In a decision of January 15, 2019, the Nancy Court of Appeals stated that, in the absence of a specific time limit provided for in the Customs Code, it follows from articles 346 and 347 of the same code that, in the absence of a response from the Customs Administration within six months following the contestation of a notice of collection (AMR), the taxpayer has a period of five years in which to bring the matter before the Court of First Instance (CA Nancy, January 15, 2019, no. 18/01317, Hasbro v. Lorraine Regional Customs and Indirect Tax Department).
In accordance with the provisions of Article 346 of the Customs Code, the time limit for contesting a notice of collection is 3 years from the date of notification.
This challenge is made to the authority that issued the said notice.
The Regional Director of Customs has a period of six months from its receipt to respond to it.
Article 347 of the same code provides that "within two months following receipt of the response from the regional director of customs or, failing a response, on expiry of the six-month period provided for in the preceding article, the debtor may refer the matter to the First Instance Court".
In accordance with these provisions, the taxpayer has a period of two months to refer the matter to the High Court in the presence of an express response from the Customs Administration.
On the other hand, no specific time limit is provided for to seize the High Court in the event of an implicit decision of rejection, i.e. in case of silence kept by the Administration for 6 months.
It must therefore be considered that the appeal may be made at any time, except for the five-year limitation period provided for in article 2224 of the Civil Code.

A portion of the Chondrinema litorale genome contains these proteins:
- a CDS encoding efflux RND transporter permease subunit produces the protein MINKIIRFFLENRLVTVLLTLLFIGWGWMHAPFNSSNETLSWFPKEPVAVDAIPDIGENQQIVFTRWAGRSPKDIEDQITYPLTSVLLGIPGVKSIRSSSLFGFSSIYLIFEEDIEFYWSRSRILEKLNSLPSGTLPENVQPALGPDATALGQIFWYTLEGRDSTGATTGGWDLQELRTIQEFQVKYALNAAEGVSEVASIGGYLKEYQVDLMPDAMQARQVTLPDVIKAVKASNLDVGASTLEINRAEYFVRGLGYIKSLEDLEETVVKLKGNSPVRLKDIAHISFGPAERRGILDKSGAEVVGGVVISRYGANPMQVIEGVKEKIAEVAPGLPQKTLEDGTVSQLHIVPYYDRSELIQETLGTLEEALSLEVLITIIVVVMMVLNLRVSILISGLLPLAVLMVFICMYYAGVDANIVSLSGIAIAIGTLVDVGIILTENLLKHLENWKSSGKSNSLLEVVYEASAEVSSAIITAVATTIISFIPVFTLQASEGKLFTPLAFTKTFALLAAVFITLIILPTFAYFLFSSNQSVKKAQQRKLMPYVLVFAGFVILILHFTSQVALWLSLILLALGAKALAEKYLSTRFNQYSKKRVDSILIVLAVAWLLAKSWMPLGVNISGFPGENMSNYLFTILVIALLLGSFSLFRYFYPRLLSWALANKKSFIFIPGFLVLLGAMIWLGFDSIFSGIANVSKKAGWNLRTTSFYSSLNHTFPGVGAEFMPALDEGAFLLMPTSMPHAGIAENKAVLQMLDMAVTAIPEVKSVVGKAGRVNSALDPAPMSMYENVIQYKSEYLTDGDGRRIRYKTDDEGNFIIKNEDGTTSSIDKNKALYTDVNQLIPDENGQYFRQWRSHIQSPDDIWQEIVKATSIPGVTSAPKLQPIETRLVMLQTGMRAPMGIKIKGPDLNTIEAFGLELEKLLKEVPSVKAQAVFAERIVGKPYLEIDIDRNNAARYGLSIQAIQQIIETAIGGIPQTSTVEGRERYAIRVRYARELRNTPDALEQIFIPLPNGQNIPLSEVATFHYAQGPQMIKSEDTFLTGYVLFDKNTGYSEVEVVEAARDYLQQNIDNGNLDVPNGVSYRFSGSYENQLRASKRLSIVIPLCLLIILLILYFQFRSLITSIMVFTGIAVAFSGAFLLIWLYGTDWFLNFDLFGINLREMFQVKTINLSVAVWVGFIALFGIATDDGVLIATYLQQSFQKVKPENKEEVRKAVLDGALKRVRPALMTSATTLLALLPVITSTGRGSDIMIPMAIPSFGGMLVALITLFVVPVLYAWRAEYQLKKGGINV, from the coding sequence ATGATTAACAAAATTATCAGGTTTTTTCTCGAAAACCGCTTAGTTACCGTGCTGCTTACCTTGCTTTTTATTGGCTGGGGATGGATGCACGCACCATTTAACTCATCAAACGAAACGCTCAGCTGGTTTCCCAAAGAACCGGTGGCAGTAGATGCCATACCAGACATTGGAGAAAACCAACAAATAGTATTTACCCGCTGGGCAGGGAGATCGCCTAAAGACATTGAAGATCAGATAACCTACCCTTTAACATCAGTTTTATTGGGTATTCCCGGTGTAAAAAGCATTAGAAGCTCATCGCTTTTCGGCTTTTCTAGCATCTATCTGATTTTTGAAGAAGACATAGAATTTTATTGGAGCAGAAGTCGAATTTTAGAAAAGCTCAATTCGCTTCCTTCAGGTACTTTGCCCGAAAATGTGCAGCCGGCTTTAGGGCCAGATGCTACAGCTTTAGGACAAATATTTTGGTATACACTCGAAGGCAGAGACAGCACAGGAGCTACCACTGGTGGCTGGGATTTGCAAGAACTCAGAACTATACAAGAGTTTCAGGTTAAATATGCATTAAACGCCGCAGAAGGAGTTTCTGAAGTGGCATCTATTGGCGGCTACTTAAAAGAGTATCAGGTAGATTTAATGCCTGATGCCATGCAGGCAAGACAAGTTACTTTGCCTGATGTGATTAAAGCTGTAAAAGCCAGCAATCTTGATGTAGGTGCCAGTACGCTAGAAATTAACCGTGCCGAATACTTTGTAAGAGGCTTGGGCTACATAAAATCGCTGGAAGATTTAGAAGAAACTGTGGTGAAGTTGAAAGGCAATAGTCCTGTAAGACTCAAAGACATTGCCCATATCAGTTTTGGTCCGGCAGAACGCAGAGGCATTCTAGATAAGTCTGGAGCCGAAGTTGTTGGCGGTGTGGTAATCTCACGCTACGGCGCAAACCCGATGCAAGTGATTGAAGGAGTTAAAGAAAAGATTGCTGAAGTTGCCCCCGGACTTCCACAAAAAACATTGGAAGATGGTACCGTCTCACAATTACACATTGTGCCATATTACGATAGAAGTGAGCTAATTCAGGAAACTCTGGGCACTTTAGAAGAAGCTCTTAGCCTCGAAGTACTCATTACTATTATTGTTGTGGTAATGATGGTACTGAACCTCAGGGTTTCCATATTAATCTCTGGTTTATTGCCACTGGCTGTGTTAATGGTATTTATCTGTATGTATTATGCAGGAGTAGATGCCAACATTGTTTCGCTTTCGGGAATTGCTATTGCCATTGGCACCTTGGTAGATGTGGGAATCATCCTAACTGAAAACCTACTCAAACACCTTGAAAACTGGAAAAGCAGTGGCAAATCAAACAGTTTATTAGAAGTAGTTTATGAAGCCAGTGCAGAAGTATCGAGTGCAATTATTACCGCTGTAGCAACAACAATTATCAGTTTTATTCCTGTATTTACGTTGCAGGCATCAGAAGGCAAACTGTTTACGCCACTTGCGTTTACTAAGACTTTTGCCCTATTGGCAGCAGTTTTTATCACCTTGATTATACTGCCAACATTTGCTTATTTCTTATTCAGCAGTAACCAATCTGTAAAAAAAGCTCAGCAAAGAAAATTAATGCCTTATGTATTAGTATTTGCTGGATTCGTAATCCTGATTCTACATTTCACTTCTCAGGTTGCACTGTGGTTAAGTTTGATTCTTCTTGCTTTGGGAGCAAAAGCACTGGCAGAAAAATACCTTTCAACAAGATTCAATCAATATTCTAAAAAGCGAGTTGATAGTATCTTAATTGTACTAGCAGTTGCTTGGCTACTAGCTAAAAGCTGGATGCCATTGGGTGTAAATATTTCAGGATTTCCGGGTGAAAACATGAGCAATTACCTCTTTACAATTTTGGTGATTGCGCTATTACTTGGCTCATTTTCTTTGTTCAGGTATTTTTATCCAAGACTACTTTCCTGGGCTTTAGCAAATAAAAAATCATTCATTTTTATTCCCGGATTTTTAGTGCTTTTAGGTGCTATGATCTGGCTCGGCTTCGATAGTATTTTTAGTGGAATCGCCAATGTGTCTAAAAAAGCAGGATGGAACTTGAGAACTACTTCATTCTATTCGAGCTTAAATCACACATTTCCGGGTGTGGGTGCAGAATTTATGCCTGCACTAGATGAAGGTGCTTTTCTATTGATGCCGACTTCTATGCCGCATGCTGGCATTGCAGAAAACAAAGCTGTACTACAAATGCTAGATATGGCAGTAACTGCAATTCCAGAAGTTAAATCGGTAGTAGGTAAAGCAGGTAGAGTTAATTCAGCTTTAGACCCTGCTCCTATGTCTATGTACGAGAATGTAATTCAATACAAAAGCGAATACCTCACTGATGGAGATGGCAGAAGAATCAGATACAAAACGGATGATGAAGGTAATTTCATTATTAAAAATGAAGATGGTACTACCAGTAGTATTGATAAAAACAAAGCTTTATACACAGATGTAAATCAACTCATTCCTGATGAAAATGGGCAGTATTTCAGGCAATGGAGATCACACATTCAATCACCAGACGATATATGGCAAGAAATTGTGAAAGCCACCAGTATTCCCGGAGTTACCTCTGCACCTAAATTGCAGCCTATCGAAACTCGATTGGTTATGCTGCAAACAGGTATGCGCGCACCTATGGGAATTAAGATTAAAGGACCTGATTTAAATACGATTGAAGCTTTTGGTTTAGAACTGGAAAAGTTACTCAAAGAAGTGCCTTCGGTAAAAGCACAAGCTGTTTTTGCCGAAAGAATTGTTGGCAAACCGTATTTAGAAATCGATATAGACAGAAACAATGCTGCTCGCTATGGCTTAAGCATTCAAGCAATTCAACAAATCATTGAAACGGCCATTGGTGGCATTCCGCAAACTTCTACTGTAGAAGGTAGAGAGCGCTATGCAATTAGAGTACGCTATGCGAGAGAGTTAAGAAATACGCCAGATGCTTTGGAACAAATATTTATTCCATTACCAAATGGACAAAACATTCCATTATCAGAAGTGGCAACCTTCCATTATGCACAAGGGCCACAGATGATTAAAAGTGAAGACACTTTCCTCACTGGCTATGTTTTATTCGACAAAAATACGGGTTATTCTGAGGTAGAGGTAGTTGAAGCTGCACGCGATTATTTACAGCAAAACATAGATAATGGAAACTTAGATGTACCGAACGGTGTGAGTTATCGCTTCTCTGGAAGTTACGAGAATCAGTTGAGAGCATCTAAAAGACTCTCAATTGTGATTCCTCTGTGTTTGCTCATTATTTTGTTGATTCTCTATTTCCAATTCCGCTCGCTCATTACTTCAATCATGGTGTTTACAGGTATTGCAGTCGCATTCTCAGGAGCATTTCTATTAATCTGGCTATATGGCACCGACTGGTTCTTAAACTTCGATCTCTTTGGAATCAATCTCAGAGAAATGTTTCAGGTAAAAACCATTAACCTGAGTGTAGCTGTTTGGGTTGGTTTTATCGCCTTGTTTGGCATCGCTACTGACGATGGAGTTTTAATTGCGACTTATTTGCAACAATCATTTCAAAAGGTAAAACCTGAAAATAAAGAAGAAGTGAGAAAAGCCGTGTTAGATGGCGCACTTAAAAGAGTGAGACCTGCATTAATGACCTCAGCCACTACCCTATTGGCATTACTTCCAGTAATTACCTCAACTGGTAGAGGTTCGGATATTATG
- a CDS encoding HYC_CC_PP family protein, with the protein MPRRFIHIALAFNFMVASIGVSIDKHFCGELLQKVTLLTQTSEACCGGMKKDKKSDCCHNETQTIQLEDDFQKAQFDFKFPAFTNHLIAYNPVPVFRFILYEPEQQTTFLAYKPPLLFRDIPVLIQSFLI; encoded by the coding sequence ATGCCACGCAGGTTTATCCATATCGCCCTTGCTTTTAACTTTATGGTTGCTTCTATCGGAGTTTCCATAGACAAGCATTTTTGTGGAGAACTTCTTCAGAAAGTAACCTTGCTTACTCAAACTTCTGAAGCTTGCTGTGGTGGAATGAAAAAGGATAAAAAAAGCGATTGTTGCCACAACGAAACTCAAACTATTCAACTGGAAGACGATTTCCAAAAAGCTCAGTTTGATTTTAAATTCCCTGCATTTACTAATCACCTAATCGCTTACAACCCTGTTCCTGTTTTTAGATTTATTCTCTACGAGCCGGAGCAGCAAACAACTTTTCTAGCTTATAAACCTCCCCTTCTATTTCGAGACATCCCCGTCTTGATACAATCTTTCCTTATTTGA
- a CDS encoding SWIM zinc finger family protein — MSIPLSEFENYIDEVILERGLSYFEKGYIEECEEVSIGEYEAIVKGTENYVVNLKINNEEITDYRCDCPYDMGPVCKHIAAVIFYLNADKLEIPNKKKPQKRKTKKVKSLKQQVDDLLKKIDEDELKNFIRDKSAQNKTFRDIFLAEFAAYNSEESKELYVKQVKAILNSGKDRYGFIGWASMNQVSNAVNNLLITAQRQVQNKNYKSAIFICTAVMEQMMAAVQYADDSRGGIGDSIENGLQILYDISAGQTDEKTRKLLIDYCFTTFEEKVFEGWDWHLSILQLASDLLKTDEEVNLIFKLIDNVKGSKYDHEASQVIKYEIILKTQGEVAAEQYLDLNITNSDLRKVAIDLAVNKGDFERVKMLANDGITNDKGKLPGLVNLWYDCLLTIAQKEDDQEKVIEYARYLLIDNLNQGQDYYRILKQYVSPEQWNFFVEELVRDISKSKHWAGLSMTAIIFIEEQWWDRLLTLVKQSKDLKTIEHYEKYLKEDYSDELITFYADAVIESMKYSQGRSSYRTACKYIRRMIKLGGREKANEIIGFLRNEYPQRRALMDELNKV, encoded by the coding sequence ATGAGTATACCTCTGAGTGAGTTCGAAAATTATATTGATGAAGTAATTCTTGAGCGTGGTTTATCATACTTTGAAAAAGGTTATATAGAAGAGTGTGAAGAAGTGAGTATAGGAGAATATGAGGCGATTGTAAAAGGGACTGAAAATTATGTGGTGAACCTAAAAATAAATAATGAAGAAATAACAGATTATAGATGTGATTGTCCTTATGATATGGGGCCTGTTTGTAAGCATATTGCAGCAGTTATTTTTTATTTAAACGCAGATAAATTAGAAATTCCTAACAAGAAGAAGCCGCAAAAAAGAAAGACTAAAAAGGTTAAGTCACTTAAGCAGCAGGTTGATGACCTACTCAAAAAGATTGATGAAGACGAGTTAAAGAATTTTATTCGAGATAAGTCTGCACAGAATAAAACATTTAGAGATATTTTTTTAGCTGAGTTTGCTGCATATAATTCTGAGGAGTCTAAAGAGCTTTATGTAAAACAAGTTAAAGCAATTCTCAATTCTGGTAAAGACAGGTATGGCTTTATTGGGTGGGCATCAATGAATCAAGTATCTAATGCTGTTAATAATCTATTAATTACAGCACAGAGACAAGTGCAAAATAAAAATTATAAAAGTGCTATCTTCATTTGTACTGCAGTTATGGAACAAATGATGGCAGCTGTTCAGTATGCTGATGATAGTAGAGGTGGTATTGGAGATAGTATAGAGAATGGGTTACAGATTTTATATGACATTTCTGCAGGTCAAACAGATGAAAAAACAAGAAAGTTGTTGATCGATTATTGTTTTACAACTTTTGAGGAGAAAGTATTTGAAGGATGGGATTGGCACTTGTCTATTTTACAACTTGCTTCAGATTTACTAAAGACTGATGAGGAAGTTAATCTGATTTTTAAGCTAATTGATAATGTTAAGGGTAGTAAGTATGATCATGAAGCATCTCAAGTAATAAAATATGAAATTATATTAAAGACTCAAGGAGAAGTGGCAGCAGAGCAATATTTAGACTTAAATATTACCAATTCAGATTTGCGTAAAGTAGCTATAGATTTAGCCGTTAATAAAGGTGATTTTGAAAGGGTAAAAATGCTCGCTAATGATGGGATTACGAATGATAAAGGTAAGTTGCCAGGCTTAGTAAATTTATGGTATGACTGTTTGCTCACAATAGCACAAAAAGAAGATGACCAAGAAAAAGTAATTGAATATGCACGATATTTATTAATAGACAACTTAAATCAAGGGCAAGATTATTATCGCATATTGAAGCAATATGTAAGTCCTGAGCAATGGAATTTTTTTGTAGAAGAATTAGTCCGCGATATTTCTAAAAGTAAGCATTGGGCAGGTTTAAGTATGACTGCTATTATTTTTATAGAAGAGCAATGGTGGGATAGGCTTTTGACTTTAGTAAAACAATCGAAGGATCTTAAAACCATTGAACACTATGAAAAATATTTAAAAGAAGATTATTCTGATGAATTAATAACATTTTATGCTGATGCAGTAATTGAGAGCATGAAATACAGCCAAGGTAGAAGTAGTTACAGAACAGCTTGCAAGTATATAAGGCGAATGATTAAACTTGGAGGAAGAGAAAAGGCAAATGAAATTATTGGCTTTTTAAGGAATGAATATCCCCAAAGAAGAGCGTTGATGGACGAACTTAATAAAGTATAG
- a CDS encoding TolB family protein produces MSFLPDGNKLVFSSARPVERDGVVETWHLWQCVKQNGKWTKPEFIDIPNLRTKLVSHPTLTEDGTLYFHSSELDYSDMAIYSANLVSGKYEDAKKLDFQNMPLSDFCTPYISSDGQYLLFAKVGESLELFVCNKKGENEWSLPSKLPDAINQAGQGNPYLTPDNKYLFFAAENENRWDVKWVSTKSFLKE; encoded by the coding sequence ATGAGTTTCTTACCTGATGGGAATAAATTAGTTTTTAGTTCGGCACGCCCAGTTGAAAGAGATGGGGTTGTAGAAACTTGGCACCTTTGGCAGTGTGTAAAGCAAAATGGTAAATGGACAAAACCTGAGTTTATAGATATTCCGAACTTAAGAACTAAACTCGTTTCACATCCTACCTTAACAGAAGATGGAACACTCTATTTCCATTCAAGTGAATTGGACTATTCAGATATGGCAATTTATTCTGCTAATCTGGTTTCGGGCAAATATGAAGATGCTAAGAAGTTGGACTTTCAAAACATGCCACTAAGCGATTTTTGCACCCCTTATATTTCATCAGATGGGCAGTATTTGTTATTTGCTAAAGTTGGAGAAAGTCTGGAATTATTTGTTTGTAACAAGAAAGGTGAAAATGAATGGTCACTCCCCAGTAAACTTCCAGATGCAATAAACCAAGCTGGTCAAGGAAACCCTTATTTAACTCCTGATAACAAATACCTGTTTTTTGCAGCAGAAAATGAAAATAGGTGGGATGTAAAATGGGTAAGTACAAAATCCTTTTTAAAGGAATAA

This is what the Nancy Court of Appeal ruled in its decision of January 15, 2019.
In this case, following an inspection of the regularity of toy import operations, a company was notified, by a statement of offense dated July 17, 2013, of several violations of false declaration of tariff and value when importing products. The stakes were high since the duties and taxes allegedly evaded amounted to 1,942,427 euros. This report was followed by a notice of assessment dated July 30, 2013.
The company had contested this AMR with the Regional Director of Customs, who acknowledged receipt on August 7, 2013. It also referred the matter to the CCED (Commission de Conciliation et d'Expertise Douanière), which issued its opinion on March 22, 2016, notified to the parties on May 13, 2016.
As the AMR's challenge remained unanswered within the 6-month period, the company summoned the D.R.D.I. before the Nancy High Court on January 19, 2017, which declared its action inadmissible because it had infringed the statute of limitations provided for in Article 347 of the French Customs Code.
Indeed, the judges considered that pursuant to articles 346 and 347 of the Customs Code, the company had a two-month period after the expiration of a period of six months from the notification of the opinion of the CCED, a period that expired on January 14, 2017.
However, the referral to the CCED does not constitute a challenge to the AMR and its opinion cannot therefore constitute a response to the challenge made by the taxpayer, as referred to in Articles 346 and 347 of the Customs Code.
In this case, the challenge had remained without response within the 6-month period.
The Nancy Court of Appeal therefore reversed the decision of the judges of first instance. It noted in its decision that "in the absence of a response, this appeal may be made after the six-month period allowed to the administration to respond; this six-month period constitutes a starting point for being able to bring an appeal before the tribunal de grande instance; on the other hand, the analysis of the first judges is erroneous, in that they considered that in this hypothesis, the time limit for appeal was applicable whereas it only concerns the hypothesis in which an express response was given to the appeal, which is not the case here ;
Thus, the request formulated on January 19, 2017 was formulated at the expiry of the six-month period as from the decision of the CCED of March 22, 2016; due to the absence of application of a specific time limit, with the exception of the common law time limit resulting from Article 2224 of the Civil Code, the request should be declared admissible, no end of non-receipt being justified".
The situation is therefore the same as in tax matters, as recently recalled by the Council of State in a decision of February 8, 2019, under the terms of which it ruled that "the time limit for filing a contentious appeal cannot run against the taxpayer as long as an express decision rejecting his claim has not been duly notified to him" (Council of State, February 8, 2019, No. 406555, SARL Nick Danese Applied Research).